I’ve set up a PC with a Nvidia 7800GTX and Samsung widescreen monitor that should be at it’s default resolution of 1440 x 900 but the Font aliasing is pretty appalling and when I look in the Nvidia settings menu all I see in the panel on the right is;
Failed to query NoScanout for screen 0.
Having done a quick search I uninstalled the latest Nvidia drivers (from Additional Drivers) and install “recommended with updates” after a restart everything works fine in the Nvidia control panel but the Fonts still look rough, i’ve managed to make them look slightly better with “sub pixel geometry” and “hinting” which I found in “Customise look and feel”
I’ve been swapping over graphic cards recently and managed to mess up my drivers. It started with me removing my 7300GS and replacing with a HD4350 ummm, not a good idea I don’t seem to be able to find the right driver’s so I popped the 7300GS back in, now In Ubuntu it used to be possible to use a program called EnvyNG which would install ATI/Nvidia. Now in Linux Mint they are usualy listed under Additional Drivers but now I have none showing at all. I tried a quick Google but no answers forth coming there. Any way I popped across to Nvidia’s website and picked up the latest Ubuntu drivers, “NVIDIA-Linux-x86-290.10.run” they wont install from a desktop so reboot and select Linux Mint recovery then at the prompt “drop to root shell” install from there it will tell you you are still in the wrong “runlevel” but explain how to switch to it and run the install file (Telinit 3 I think)
Having done this I ran the install file being sure to put “./” at the beginning as in “./NVIDIA-Linux-x86-290.10.run” having done that I rebooted and tried to use my graphic’s, no go unless I was “root” hummmm, go into USER management and add youself to the “video” group, log out and back in again to be sure.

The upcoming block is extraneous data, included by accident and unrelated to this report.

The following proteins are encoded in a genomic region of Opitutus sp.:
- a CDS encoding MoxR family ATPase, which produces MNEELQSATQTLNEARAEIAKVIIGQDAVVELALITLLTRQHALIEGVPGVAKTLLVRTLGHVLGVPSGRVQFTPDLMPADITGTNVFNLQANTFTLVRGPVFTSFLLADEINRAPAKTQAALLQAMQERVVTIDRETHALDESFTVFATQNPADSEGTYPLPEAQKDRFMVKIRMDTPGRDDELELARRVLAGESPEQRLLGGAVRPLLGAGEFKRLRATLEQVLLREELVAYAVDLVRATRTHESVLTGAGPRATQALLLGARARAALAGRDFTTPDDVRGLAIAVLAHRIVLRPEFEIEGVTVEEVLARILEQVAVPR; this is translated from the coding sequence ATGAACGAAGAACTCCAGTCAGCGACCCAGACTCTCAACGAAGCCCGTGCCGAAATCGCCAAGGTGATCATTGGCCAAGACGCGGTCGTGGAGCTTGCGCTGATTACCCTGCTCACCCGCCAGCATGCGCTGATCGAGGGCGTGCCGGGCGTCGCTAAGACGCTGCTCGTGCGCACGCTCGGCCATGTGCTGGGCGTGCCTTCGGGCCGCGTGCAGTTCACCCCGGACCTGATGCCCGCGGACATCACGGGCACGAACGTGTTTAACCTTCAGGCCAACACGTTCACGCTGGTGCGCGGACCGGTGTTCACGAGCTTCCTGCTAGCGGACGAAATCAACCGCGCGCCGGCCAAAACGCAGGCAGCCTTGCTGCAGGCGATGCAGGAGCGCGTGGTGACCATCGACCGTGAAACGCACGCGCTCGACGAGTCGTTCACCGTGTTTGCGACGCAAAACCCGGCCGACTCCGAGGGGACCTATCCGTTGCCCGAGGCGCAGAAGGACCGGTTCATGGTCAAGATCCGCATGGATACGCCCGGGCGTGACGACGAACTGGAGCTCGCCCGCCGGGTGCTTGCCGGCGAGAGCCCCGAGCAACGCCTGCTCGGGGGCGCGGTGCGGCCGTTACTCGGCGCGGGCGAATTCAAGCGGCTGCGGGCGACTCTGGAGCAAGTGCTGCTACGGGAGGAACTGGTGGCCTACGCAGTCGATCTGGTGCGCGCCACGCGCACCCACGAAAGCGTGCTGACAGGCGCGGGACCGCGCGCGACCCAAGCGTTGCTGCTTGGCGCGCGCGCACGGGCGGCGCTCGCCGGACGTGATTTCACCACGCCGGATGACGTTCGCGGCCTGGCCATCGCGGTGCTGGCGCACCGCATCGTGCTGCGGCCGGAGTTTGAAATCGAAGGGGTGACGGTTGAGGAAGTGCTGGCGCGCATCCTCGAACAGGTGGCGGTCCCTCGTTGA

Job done graphic driver’s updated.
Have you have ever struggled to install drivers for your hardware ?, do you ever find yourself piling in at the deep end, configuring kernels, compiling drivers splitting drivers, welding drivers whatever it takes assuming its a “just a Linux thing” ? . Well, I had been been struggling to install my Nvidia onboard soundcard in Linux Mint, in my case on a Gigabyte K8NXP-SLI motherboard. Rather than spend many hours of research and trial and error, start by checking the physical jumper settings on the motherboard itself. Mine had once had front panel audio connected but as I didn’t I needed to replace the jumpers that should have been in place if the wires to the front audio panel are not, phew. If you check your motherboard manual you should see a picture of the relevant jumper settings.
The worst thing about this is, when I was reminded (and i’ll post the link of the chap who reminded me) I remembered I had had this problem before, but thought this time it was too simple an answer , doh !
Whilst discussing Linux Gaming with some friends recently, Japan Dan raised an interesting point about Linux supporting Direct X, to which I replied that it didn’t need to as there was OpenGL, at which point he said “oh yes I remember OpenGL, when exactly was it last updated?
” Ah “, I thought, Its passed version 1 and i’m sure i’ve heard of OpenGL 2 so i’ll say version 2. But in actual fact, if I had read the post at The Open Source Year I would have known we were on to version 3 and NVIDIA has an OpenGL driver out now. Pop over to The Open Source Year to learn more.
The latest version of Mint known as Elyssa is out and very nice it is too. I’ve been running it as my prefered O/S for a couple of weeks now and it is proving solid and reliable. It was very easy to set up my NVIDIA card and my Wireless device. There are thousands of Free (as in Freedom as well as in Beer) programs available to download with the built in package manager and I was informed of all the updates that were available for me including security, usability, new features etc.
All in all a very nice Linux distribution.